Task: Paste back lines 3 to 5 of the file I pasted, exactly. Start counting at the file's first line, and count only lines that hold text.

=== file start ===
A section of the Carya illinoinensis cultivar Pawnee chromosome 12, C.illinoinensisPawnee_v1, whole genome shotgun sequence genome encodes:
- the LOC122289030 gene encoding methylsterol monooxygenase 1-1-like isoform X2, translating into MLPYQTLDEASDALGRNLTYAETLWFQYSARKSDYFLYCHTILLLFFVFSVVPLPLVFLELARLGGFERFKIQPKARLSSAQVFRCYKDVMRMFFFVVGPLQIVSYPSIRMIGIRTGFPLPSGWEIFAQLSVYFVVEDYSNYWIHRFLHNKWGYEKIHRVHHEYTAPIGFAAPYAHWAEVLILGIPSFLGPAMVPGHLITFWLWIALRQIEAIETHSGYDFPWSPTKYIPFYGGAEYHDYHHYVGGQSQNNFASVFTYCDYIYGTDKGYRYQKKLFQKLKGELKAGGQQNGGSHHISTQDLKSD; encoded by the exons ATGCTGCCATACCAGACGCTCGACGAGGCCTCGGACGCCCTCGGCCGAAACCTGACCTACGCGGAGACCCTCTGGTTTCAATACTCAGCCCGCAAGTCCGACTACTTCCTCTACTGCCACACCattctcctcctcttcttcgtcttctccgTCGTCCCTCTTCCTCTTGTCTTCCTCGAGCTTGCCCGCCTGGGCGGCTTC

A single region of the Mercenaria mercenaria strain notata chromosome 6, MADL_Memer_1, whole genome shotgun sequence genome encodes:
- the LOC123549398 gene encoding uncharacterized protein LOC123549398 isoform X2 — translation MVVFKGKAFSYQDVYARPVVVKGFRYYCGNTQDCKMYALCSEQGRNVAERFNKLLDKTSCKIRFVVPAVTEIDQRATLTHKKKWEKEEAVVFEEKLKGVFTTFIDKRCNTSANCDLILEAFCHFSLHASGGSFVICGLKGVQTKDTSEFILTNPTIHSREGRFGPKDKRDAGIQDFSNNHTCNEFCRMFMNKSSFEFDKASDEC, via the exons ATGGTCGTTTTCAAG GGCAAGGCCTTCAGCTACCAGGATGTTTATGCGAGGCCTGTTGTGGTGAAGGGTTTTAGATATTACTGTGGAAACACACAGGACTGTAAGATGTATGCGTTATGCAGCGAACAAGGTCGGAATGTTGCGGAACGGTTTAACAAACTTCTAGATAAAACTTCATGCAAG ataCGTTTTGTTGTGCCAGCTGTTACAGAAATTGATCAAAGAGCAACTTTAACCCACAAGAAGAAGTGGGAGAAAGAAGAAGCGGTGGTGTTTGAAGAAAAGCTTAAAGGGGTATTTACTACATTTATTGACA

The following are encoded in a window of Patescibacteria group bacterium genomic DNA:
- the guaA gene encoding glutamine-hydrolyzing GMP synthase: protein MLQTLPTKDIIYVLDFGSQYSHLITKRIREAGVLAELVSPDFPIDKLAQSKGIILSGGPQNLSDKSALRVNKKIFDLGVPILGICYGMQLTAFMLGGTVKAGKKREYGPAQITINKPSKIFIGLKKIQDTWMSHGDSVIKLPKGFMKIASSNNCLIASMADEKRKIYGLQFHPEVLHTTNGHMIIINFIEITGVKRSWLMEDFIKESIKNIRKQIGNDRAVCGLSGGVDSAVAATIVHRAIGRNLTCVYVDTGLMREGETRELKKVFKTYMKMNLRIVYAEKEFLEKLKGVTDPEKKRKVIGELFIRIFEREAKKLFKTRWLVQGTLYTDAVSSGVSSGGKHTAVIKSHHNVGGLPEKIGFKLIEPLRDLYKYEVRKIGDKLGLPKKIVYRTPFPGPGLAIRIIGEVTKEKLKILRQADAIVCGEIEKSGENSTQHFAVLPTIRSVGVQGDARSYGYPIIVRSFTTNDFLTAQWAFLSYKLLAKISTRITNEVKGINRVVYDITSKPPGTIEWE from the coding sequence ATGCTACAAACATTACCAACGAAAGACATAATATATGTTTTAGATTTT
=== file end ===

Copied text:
A single region of the Mercenaria mercenaria strain notata chromosome 6, MADL_Memer_1, whole genome shotgun sequence genome encodes:
- the LOC123549398 gene encoding uncharacterized protein LOC123549398 isoform X2 — translation MVVFKGKAFSYQDVYARPVVVKGFRYYCGNTQDCKMYALCSEQGRNVAERFNKLLDKTSCKIRFVVPAVTEIDQRATLTHKKKWEKEEAVVFEEKLKGVFTTFIDKRCNTSANCDLILEAFCHFSLHASGGSFVICGLKGVQTKDTSEFILTNPTIHSREGRFGPKDKRDAGIQDFSNNHTCNEFCRMFMNKSSFEFDKASDEC, via the exons ATGGTCGTTTTCAAG GGCAAGGCCTTCAGCTACCAGGATGTTTATGCGAGGCCTGTTGTGGTGAAGGGTTTTAGATATTACTGTGGAAACACACAGGACTGTAAGATGTATGCGTTATGCAGCGAACAAGGTCGGAATGTTGCGGAACGGTTTAACAAACTTCTAGATAAAACTTCATGCAAG ataCGTTTTGTTGTGCCAGCTGTTACAGAAATTGATCAAAGAGCAACTTTAACCCACAAGAAGAAGTGGGAGAAAGAAGAAGCGGTGGTGTTTGAAGAAAAGCTTAAAGGGGTATTTACTACATTTATTGACA

The following are encoded in a window of Patescibacteria group bacterium genomic DNA: